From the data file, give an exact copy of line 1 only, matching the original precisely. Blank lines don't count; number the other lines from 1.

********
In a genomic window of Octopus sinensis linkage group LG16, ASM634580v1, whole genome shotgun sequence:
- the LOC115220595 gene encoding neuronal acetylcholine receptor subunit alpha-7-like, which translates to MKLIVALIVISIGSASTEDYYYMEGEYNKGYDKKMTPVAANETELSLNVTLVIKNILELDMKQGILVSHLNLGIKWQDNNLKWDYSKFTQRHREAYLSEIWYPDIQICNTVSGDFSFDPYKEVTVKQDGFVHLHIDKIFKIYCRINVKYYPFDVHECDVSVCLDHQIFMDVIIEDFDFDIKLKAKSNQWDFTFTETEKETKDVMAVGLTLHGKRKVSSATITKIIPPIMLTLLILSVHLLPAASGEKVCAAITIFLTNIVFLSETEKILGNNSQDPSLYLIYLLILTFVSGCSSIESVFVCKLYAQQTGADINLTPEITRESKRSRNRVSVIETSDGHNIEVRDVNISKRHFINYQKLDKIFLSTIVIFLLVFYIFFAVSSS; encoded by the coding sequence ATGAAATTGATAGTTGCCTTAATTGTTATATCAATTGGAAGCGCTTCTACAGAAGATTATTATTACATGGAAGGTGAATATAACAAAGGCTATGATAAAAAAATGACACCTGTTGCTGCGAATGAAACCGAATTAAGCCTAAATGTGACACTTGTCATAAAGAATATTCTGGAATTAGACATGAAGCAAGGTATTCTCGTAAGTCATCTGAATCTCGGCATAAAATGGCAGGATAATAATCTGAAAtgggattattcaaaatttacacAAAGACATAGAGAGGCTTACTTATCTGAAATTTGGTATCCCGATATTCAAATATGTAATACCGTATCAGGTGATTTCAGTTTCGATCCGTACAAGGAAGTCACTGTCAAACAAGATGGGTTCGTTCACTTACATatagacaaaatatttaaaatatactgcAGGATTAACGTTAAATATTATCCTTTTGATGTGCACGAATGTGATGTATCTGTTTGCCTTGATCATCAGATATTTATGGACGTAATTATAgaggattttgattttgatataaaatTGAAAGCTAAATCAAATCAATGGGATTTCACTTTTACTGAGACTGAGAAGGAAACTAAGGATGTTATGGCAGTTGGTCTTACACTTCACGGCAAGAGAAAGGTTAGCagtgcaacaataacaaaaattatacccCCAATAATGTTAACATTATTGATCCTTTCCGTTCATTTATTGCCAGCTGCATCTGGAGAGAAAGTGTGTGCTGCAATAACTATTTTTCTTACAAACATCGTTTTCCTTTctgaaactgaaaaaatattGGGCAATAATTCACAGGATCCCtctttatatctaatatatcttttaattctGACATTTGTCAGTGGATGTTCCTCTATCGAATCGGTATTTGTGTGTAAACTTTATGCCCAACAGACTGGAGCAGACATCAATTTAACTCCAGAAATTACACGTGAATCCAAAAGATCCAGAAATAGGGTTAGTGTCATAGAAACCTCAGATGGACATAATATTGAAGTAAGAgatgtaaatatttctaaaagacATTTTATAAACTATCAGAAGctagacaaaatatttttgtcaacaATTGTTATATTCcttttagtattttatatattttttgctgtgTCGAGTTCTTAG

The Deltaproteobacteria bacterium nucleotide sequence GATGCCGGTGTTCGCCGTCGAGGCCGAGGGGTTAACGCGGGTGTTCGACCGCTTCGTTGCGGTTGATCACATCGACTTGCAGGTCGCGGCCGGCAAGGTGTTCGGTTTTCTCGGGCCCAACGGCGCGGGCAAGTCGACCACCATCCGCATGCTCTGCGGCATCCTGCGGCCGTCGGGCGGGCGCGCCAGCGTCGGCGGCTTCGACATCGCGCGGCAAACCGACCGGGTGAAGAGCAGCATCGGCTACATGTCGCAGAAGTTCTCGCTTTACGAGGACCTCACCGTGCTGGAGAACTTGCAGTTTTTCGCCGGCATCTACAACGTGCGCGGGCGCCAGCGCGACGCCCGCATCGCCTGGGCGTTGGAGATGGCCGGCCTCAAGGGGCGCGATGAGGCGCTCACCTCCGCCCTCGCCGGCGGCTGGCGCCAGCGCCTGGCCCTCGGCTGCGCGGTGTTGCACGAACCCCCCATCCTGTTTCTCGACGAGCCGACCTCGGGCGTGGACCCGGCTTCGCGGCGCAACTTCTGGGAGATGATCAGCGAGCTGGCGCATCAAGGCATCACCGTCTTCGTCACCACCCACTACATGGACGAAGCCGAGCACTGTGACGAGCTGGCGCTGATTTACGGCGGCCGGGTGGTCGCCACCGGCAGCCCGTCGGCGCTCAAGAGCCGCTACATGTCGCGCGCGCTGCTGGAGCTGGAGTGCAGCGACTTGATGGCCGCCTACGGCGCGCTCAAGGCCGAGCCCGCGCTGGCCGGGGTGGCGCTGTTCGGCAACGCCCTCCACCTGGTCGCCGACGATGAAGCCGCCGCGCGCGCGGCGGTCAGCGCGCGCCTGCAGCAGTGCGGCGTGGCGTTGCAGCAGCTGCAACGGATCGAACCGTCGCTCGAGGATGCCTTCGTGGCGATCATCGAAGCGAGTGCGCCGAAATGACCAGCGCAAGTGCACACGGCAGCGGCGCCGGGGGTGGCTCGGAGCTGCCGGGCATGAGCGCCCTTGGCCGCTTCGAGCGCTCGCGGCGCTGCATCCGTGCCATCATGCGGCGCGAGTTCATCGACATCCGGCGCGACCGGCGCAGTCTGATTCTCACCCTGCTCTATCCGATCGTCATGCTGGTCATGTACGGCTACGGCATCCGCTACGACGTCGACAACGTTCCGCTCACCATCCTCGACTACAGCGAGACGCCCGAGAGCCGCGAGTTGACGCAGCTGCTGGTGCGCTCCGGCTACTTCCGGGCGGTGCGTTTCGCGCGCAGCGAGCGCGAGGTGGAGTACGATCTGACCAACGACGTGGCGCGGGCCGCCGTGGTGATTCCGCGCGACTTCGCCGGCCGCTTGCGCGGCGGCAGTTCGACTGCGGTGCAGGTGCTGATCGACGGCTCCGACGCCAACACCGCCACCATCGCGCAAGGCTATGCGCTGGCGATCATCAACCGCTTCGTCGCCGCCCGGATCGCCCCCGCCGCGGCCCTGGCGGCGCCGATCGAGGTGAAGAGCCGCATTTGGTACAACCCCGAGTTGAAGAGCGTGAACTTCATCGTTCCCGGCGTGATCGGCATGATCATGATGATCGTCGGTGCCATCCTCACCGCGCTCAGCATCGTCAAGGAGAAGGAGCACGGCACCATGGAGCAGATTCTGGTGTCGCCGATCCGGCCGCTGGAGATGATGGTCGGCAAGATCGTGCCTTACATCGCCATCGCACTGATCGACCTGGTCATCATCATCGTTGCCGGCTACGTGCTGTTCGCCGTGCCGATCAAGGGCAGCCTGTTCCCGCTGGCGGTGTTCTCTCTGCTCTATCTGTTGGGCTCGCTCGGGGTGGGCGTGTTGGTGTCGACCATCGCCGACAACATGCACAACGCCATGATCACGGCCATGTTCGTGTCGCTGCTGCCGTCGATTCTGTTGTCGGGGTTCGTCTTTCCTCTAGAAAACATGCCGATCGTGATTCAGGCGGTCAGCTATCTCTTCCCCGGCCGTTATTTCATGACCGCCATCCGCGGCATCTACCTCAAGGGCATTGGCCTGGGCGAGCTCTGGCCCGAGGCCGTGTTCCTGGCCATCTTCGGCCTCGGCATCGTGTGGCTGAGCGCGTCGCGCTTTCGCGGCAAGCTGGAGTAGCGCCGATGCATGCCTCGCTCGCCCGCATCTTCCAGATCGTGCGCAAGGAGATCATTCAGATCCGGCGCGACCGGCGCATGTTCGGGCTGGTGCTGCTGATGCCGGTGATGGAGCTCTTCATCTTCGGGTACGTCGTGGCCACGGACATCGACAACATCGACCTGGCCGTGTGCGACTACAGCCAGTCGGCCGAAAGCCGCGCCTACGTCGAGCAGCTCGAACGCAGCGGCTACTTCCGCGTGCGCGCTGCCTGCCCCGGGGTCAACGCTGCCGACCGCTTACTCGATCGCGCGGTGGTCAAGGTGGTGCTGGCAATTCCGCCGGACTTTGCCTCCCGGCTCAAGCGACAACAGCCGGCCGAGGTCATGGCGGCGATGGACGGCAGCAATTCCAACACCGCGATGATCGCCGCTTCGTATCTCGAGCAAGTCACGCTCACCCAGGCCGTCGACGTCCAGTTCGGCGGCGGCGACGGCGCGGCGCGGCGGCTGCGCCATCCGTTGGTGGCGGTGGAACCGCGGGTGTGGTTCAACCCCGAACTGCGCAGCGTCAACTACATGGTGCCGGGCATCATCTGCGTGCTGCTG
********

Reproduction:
In a genomic window of Octopus sinensis linkage group LG16, ASM634580v1, whole genome shotgun sequence: